Companies are now more aware of the importance of a good risk management system than ever before.
Heiko Schwarz, why can it be so dangerous for companies if they fail to maintain a comprehensive overview of their supply chain?
Companies often underestimate the level of interdependency within supply networks. In tier 1, companies are now looking beyond traditional criteria such as financial stability and focusing more on diversification: in other words not just using one supplier or suppliers from the same region. Tier 2 is a different story though. Let’s say that your company buys its ball bearings from three different companies in different regions. You might think that you’ve diversified your risk, but the steps you’ve taken don’t go far enough because all three of your suppliers might buy from the same place. If their supplier is hit by a natural disaster, then your tier 1 diversification measures will not help you.
Why don’t companies have this level of transparency and why do they simply look at their direct suppliers?
Companies have ignored the issue of risk management for a long time now; the most they may have done is running credit checks on their business partners. Only in the last ten to 20 years have there been a few impacts that have triggered a noticeable change of heart – the financial crisis and the Fukushima disaster, to name just two. Since
then, many companies have started looking for ways to protect themselves against risks like these.
But they haven’t really managed it.
It goes without saying that it’s a very challenging process. Companies have to take a lot of risks, and a lot of information sources, into consideration to create a comprehensive picture. Data from credit agencies, insurance databases, media reports, platforms where supplier employees can post complaints – plus the data held by the company itself. As a general rule, the more precise the better. When it involves something like establishing the exact costs of a production failure in the supply chain, then you need complete transparency.
That sounds like an absolute mountain of data! How much actual use is all that data to companies?
Obviously raw data won’t tell you very much. You need software that can analyze this amount of data and use it to set priorities: in other words, to identify which events will have the greatest impact and which are most likely to occur. And that is where we come in. We work with our customers to create a score card in our software that gives a clear breakdown of the risks to which the company is exposed and where. This score card acts as a centralized storage point for all types of risks and for information from external and internal data sources, and it standardizes all this information to produce usable key figures and risk profiles. We also use artificial intelligence and algorithms, which could be another reason why companies haven’t had risk management on their radars before now.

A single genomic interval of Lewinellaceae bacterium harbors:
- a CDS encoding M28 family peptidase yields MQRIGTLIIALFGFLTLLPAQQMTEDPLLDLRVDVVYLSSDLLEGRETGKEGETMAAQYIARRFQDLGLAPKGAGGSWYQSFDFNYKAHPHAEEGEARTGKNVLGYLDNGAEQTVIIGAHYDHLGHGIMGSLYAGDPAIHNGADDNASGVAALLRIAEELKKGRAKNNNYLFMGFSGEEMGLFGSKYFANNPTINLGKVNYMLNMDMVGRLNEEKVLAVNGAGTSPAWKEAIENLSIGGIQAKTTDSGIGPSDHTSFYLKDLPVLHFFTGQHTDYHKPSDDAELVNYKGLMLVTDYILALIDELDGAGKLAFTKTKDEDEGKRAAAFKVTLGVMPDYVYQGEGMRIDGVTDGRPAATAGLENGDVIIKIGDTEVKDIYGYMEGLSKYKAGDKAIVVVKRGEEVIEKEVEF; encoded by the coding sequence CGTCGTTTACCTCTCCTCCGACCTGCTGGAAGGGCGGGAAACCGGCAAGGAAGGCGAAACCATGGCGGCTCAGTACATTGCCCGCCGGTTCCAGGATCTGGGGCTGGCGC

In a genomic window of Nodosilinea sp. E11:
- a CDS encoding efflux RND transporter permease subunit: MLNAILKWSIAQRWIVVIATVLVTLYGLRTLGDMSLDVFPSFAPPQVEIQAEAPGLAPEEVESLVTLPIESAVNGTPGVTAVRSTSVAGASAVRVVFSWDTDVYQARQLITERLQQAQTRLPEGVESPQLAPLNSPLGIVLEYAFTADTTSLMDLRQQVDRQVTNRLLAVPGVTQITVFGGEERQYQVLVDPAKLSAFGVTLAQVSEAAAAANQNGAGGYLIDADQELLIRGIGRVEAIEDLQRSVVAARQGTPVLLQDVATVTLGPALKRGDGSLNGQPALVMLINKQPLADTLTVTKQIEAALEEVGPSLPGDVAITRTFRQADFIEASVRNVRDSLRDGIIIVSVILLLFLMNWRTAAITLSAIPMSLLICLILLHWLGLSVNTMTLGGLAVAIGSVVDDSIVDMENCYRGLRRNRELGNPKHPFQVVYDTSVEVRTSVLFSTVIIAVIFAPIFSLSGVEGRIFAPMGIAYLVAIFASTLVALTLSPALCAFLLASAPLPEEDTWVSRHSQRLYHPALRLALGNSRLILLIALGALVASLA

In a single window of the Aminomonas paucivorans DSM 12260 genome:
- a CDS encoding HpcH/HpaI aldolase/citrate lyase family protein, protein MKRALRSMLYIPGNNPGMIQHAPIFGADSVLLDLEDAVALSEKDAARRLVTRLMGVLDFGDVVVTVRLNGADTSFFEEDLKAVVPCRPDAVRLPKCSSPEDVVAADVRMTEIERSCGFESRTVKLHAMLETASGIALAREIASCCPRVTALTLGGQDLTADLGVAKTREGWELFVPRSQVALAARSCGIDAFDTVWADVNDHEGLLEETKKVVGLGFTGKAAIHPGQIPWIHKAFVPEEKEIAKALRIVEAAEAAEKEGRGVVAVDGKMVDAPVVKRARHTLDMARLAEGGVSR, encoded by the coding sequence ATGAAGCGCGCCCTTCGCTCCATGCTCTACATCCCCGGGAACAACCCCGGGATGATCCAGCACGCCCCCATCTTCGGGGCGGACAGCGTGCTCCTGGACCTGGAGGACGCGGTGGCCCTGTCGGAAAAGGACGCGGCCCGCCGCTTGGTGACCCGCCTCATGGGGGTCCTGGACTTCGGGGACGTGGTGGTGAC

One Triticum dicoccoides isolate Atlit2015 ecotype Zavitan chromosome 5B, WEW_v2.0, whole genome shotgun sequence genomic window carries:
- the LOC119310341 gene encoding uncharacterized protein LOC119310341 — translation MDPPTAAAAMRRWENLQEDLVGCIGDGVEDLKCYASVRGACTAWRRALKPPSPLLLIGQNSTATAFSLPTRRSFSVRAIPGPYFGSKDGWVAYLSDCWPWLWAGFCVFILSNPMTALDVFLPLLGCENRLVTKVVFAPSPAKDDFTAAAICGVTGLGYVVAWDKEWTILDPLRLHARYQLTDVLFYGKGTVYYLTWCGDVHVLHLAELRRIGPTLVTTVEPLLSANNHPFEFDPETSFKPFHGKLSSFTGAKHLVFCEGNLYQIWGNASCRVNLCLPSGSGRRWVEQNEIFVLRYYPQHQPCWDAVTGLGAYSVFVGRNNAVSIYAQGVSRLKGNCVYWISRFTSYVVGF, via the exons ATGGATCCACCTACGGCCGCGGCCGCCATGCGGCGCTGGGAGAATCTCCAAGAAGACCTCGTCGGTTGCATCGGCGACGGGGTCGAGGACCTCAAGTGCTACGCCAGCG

Could you explain that final statement?
The technology that helps to analyze this amount of data and extract the relevant information for each customer hasn’t actually been around that long. Big data analysis has taken a huge leap forward in the last ten years. A company like ours wouldn’t have been possible before that leap as analysis on this scale, with manpower alone, would have been out of the question. Artificial intelligence ensures that the right people receive relevant, credible and up-to-date information at the right time so that they can proactively manage risks across all sectors. The AI algorithms learn which media reports on potential risks have practical relevance for supply networks, for example, and ignore anything that is irrelevant. Earthquakes, for example, can have very different effects depending on the region, industry and – of course – their severity.